Developer video blog #40: New Events!



I did not understand if these events can be found in all countries or only in the UK. I play in Italian and the text of the new events does not appear.

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Russian Ships and Argentina in the Falklands are UK exclusive. Heat waves are for all countries.

I’m sure Cliff will add translations to these events as soon as possible.

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does black lives matter too?

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I don’t know if it’s for all countries. I think that it triggers if your country becomes more liberal. So, I think that it’s for all countries. But only if you make your country pretty liberal.

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Yup, the translations always lag a version or two behind English because it takes time for the translation company to do everything, but everything in the game will eventually be in every language.

Russian Ships and Falklands are currently UK only. Heatwave and BLM can occur in any country depending on the levels of liberalism, racial tension and average temperature.


Well, since you mentioned the event, I can think of some other countries who’s immediate neighbors aren’t going to nuke them either.


Well its not immediately nuke. Nothing in the game is exact, it is all symbolic, so you can think of a missile test as any kind of show of military strength, such as a military training exercise right along a border. It can also be not an immediate neighbor but one with the range to attack.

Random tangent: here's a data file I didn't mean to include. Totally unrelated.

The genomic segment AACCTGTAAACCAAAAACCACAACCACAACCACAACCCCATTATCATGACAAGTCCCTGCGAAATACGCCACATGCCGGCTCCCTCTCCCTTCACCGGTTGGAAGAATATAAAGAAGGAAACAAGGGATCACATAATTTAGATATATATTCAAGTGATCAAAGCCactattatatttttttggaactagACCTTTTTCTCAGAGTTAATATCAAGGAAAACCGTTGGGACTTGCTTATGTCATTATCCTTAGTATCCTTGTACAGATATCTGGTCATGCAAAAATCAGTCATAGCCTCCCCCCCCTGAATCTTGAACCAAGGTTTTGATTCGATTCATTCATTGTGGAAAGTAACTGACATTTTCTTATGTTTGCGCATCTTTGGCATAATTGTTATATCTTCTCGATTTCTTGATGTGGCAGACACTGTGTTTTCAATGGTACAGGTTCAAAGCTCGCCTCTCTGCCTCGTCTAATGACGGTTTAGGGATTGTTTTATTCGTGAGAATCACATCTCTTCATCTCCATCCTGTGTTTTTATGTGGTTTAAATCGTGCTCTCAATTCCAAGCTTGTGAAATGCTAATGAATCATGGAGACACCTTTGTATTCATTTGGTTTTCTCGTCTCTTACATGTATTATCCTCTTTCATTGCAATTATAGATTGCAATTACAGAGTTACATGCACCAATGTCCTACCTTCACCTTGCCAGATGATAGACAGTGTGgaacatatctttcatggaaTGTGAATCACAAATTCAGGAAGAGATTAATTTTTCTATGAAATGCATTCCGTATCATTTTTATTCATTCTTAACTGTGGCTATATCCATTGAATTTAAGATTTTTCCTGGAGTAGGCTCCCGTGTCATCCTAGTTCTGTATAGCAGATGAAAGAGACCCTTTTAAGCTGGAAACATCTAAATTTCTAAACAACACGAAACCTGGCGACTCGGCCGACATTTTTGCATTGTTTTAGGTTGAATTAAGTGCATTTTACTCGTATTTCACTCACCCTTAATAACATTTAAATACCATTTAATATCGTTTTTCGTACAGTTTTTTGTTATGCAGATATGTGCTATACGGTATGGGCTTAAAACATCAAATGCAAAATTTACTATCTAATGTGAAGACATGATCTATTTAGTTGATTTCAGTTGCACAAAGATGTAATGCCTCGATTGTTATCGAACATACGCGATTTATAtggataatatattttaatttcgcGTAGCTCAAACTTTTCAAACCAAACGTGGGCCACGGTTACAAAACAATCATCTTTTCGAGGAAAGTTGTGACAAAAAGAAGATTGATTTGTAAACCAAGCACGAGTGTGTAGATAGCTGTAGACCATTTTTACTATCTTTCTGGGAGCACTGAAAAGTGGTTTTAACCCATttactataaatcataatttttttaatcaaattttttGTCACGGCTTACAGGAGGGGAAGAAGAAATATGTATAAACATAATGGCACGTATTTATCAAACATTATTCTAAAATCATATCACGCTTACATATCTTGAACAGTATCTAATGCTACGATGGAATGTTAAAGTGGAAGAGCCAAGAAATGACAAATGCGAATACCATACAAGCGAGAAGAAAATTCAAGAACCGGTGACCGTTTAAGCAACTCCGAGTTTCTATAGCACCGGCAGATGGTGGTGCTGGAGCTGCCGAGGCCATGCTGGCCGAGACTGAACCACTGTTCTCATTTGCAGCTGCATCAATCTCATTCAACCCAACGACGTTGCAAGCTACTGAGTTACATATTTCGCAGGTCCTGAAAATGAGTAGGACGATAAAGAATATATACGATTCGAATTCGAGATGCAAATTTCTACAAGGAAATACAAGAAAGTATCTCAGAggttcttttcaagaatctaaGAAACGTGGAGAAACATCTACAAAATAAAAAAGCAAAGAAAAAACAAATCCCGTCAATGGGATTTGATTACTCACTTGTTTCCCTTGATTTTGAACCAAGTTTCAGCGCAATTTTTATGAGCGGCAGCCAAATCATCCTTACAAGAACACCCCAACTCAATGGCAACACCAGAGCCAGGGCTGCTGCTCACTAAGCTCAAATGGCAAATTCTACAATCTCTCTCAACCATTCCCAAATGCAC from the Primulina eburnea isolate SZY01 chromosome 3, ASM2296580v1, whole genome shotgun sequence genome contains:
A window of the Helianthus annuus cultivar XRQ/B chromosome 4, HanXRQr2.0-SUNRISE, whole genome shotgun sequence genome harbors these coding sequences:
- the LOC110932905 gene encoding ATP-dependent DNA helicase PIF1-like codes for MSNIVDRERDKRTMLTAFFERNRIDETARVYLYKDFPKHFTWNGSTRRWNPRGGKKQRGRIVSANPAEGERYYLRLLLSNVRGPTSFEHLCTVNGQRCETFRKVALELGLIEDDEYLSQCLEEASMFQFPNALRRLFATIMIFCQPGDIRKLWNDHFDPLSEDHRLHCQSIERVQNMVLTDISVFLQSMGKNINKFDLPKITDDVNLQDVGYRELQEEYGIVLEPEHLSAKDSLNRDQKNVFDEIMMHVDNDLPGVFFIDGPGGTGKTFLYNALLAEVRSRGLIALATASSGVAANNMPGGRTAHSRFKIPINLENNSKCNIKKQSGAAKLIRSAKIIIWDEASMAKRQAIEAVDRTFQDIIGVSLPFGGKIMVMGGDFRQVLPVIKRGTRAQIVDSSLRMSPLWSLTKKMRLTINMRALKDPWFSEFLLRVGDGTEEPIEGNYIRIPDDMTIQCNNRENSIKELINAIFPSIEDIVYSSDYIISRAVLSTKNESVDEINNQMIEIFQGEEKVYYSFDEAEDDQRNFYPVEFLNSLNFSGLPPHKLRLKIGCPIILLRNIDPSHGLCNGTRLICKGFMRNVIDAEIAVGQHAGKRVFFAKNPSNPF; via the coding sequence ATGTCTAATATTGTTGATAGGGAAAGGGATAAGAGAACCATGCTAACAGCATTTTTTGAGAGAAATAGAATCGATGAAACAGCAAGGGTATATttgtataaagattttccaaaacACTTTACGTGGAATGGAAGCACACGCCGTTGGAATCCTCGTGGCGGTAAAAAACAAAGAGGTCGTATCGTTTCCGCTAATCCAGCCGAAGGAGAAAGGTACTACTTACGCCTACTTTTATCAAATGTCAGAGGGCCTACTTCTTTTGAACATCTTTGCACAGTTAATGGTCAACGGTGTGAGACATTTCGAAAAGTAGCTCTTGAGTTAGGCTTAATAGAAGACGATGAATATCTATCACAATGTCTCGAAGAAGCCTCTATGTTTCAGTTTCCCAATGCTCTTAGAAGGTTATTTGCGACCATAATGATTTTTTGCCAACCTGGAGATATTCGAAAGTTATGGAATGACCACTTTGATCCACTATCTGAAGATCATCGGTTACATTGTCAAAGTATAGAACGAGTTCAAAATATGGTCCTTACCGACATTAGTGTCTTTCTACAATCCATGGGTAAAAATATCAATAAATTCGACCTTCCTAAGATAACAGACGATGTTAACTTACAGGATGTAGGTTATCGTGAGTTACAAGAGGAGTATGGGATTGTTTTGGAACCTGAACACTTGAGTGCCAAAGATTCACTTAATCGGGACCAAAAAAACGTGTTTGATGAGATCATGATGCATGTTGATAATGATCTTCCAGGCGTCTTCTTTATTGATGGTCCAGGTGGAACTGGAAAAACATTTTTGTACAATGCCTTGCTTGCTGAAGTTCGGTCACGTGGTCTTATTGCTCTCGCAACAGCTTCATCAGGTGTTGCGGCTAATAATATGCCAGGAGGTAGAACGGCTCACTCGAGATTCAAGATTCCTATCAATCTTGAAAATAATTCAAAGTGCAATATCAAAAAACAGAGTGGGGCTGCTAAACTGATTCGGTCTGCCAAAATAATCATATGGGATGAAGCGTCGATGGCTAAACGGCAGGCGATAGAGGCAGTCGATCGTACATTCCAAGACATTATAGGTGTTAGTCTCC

Such things are not common for many of the countries in the game right now, but then they all have reasonable military capabilities. A Germany that got rid of 95% of its current military, for example, would likely see a lot more saber rattling from Russia.

Ultimately these events are to provide political repercussions for reducing military expenditure (beyond the patriot hit, and the resulting unemployment and technology drop).


ok, fair enough. I was jokingly reiterating my point in previous posts that nobody looks at the Canadian PM when America does something nuclear.

I see that you are adding specific events so that under funding the militiary has more erratic penalties rather than consistent ones.

Some for Canada could be:
-A decades old military helicopter rescues it’s own emergency transponder after it fell off in flight.
-An ancient and decrepit naval supply vessle who’s crews had been warning for years that disaster was imminent finally burns.
-A Candian contingent is excluded from all the important parts of a NATO operation because our obsolete communication equipment doesn’t integrate with everyone else’s network.

Those all happened. Yes, even the helicopter with bits falling off in flight.

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I guess the long peace precludes the need for war. And war spending. Although that might have been caused by corruption, manufacture issues, poor maintenance, or weak oversight.

Following up further on ministers though, I understand your point about the minister’s effectiveness having a lot of effects, and those effects being important. What is problematic is how quickly things fall apart when one quits.